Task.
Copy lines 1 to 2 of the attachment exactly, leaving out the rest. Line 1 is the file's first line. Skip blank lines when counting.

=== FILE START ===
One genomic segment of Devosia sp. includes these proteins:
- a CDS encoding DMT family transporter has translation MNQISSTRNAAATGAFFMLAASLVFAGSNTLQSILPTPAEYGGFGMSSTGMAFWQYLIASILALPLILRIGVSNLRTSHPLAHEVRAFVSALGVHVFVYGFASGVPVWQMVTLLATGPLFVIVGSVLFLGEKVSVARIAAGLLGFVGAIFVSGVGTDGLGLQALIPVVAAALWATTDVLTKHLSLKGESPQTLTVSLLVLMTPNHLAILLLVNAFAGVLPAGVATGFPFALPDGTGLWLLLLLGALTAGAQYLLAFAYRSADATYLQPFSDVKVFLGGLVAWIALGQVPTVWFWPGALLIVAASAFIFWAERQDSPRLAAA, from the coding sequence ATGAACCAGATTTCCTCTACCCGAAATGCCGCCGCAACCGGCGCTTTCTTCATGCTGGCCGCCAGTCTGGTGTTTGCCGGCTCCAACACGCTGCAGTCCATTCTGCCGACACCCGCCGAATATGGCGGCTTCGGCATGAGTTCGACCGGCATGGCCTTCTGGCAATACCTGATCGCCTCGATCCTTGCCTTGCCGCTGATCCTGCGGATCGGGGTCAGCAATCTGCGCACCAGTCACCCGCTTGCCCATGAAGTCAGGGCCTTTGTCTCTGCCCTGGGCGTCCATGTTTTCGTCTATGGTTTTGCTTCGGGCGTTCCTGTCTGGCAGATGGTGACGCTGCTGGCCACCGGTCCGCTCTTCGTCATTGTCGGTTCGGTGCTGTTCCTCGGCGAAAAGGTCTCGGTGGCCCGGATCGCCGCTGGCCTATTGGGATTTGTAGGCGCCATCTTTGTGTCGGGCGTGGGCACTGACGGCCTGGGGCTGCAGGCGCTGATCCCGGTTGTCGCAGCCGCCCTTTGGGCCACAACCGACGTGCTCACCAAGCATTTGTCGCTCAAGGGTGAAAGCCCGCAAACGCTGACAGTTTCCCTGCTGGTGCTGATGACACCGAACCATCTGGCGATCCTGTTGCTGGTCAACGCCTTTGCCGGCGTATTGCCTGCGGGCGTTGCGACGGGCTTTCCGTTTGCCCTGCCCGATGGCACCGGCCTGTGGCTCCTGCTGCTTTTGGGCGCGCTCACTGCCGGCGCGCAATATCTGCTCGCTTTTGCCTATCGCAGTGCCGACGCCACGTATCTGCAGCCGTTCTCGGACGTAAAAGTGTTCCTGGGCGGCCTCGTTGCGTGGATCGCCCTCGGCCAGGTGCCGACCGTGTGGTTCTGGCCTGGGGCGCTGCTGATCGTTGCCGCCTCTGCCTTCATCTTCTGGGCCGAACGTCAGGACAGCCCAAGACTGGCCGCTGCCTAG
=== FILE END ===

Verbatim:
One genomic segment of Devosia sp. includes these proteins:
- a CDS encoding DMT family transporter has translation MNQISSTRNAAATGAFFMLAASLVFAGSNTLQSILPTPAEYGGFGMSSTGMAFWQYLIASILALPLILRIGVSNLRTSHPLAHEVRAFVSALGVHVFVYGFASGVPVWQMVTLLATGPLFVIVGSVLFLGEKVSVARIAAGLLGFVGAIFVSGVGTDGLGLQALIPVVAAALWATTDVLTKHLSLKGESPQTLTVSLLVLMTPNHLAILLLVNAFAGVLPAGVATGFPFALPDGTGLWLLLLLGALTAGAQYLLAFAYRSADATYLQPFSDVKVFLGGLVAWIALGQVPTVWFWPGALLIVAASAFIFWAERQDSPRLAAA, from the coding sequence ATGAACCAGATTTCCTCTACCCGAAATGCCGCCGCAACCGGCGCTTTCTTCATGCTGGCCGCCAGTCTGGTGTTTGCCGGCTCCAACACGCTGCAGTCCATTCTGCCGACACCCGCCGAATATGGCGGCTTCGGCATGAGTTCGACCGGCATGGCCTTCTGGCAATACCTGATCGCCTCGATCCTTGCCTTGCCGCTGATCCTGCGGATCGGGGTCAGCAATCTGCGCACCAGTCACCCGCTTGCCCATGAAGTCAGGGCCTTTGTCTCTGCCCTGGGCGTCCATGTTTTCGTCTATGGTTTTGCTTCGGGCGTTCCTGTCTGGCAGATGGTGACGCTGCTGGCCACCGGTCCGCTCTTCGTCATTGTCGGTTCGGTGCTGTTCCTCGGCGAAAAGGTCTCGGTGGCCCGGATCGCCGCTGGCCTATTGGGATTTGTAGGCGCCATCTTTGTGTCGGGCGTGGGCACTGACGGCCTGGGGCTGCAGGCGCTGATCCCGGTTGTCGCAGCCGCCCTTTGGGCCACAACCGACGTGCTCACCAAGCATTTGTCGCTCAAGGGTGAAAGCCCGCAAACGCTGACAGTTTCCCTGCTGGTGCTGATGACACCGAACCATCTGGCGATCCTGTTGCTGGTCAACGCCTTTGCCGGCGTATTGCCTGCGGGCGTTGCGACGGGCTTTCCGTTTGCCCTGCCCGATGGCACCGGCCTGTGGCTCCTGCTGCTTTTGGGCGCGCTCACTGCCGGCGCGCAATATCTGCTCGCTTTTGCCTATCGCAGTGCCGACGCCACGTATCTGCAGCCGTTCTCGGACGTAAAAGTGTTCCTGGGCGGCCTCGTTGCGTGGATCGCCCTCGGCCAGGTGCCGACCGTGTGGTTCTGGCCTGGGGCGCTGCTGATCGTTGCCGCCTCTGCCTTCATCTTCTGGGCCGAACGTCAGGACAGCCCAAGACTGGCCGCTGCCTAG